Not only do you survive but you can walk too, and you spend a God-awful ten minutes lumbering through the city, looking on as the Cabal’s Red Legion swarms your home with nothing standing in their way. All seems lost in these ten minutes, until out of nowhere, you hear a familiar voice. It’s your Ghost, the same machine intelligence created by the Traveller to give Guardians their Light. But ten minutes before that, it was established that the Light was cut off, so how could this happen? Seriously, someone please tell me, because the game hasn’t. Did Bungie just expect me to keep on playing with a massive detail unexplained? Well, they were right. I gave them the benefit of the doubt and pressed on through an agonising second mission that involved the saddest music possible playing in the background whilst I made my way through a mountainous region in the European Dead Zone (EDZ), shooting Cabal hounds and trying my hardest not to die because, as Ghost explains, it can’t resurrect me if I do.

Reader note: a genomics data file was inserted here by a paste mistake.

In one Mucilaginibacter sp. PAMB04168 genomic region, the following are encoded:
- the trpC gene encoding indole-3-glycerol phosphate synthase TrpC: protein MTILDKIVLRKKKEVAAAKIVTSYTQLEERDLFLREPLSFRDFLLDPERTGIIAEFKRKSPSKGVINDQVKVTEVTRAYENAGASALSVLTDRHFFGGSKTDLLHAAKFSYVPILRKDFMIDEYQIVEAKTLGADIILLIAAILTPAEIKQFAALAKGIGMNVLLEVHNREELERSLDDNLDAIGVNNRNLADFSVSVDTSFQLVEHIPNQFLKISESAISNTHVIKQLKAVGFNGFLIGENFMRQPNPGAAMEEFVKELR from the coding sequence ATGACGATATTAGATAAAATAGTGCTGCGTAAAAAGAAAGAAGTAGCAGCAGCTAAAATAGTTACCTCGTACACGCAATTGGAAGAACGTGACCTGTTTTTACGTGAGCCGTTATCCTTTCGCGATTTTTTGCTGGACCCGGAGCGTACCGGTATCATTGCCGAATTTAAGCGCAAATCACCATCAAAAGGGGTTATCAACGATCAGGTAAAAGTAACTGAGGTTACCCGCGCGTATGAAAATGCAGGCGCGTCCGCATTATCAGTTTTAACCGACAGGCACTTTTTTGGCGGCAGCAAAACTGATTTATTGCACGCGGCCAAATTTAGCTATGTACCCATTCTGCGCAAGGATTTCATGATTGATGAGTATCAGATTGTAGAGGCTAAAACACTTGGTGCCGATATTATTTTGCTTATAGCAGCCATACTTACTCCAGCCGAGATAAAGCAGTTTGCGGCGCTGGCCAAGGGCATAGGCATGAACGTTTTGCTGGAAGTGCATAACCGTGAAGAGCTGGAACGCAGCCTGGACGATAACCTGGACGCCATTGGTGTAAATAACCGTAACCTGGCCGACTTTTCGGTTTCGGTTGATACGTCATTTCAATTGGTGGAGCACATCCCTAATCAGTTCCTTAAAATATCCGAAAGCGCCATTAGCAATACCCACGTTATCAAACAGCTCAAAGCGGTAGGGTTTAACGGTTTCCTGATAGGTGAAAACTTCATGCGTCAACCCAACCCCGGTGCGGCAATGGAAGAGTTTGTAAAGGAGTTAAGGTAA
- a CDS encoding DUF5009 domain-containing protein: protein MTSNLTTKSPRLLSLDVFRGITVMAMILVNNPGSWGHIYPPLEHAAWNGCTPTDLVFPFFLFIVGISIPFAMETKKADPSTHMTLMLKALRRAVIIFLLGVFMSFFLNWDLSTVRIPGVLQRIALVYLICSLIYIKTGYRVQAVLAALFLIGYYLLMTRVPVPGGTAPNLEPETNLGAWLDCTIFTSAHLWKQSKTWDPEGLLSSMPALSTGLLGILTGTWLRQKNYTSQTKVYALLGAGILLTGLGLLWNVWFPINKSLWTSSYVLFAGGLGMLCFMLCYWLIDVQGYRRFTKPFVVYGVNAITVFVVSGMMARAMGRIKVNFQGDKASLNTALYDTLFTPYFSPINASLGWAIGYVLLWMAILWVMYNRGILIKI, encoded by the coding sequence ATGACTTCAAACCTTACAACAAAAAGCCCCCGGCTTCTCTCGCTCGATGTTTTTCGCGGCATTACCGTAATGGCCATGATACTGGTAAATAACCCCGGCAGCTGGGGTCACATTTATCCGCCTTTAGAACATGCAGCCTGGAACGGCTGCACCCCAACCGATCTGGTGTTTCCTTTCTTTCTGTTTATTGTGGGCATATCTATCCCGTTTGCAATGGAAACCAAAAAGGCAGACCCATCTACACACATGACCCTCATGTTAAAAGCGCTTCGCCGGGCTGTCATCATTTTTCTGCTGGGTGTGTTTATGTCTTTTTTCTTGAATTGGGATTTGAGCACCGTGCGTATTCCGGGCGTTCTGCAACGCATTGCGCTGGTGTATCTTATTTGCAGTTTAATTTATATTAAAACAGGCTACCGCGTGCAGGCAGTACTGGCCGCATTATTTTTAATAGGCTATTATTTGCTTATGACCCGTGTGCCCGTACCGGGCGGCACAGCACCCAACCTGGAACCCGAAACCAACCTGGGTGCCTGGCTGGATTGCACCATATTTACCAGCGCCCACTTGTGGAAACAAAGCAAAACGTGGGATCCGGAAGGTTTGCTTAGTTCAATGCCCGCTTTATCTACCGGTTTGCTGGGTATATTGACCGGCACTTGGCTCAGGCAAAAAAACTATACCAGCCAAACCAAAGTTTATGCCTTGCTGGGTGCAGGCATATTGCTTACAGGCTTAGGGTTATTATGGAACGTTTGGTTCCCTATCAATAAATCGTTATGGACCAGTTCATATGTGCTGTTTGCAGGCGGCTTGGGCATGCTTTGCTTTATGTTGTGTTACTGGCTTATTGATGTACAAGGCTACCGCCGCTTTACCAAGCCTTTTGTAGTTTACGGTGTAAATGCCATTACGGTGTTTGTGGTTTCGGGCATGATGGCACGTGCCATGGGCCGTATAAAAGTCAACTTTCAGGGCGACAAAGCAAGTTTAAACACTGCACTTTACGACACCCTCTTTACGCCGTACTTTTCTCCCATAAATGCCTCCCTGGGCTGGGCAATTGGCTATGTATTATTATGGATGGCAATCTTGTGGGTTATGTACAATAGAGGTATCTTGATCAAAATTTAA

Unfortunately for me, I lost my footing on a cliff and fell to my death. And so, I waited for the loading screen to return me to the very beginning of the first story mission because I couldn’t be resurrected and therefore I’d have to start over completely, right? But instead, I spawned back exactly where I had died in the EDZ, hearing that annoying violin playing in the background again. It turns out there is zero punishment for dying without your Light in this game, despite Bungie making a point to put it in the dialogue. What’s the difference between dying with our Light versus dying without it? Nothing. But still, I pressed on.
After this exhausting mission, we meet the newest addition to the Destiny NPC team: a non-Guardian called Suraya Hawthorne. She’s a badass with a sniper and a pet hawk that clearly has a caffeine addiction:
After meeting Suraya you go to the new social space, called The Farm (real original, Bungie) where you can buy new weapons and armour, and start the third mission: Spark. As the name immediately indicates, you’re going looking for your lost powers. What you don’t realise is that you’re actually going to get your powers back by the end of it. Literally, twenty minutes after losing your Light and almost dying (or dying and respawning in my case), you get it back by shooting a few Fallen enemies around some broken shard of the Traveller. I’m pretty sure this would piss off even the most casual of players. They’re not dumb. They know a terrible story when they see one.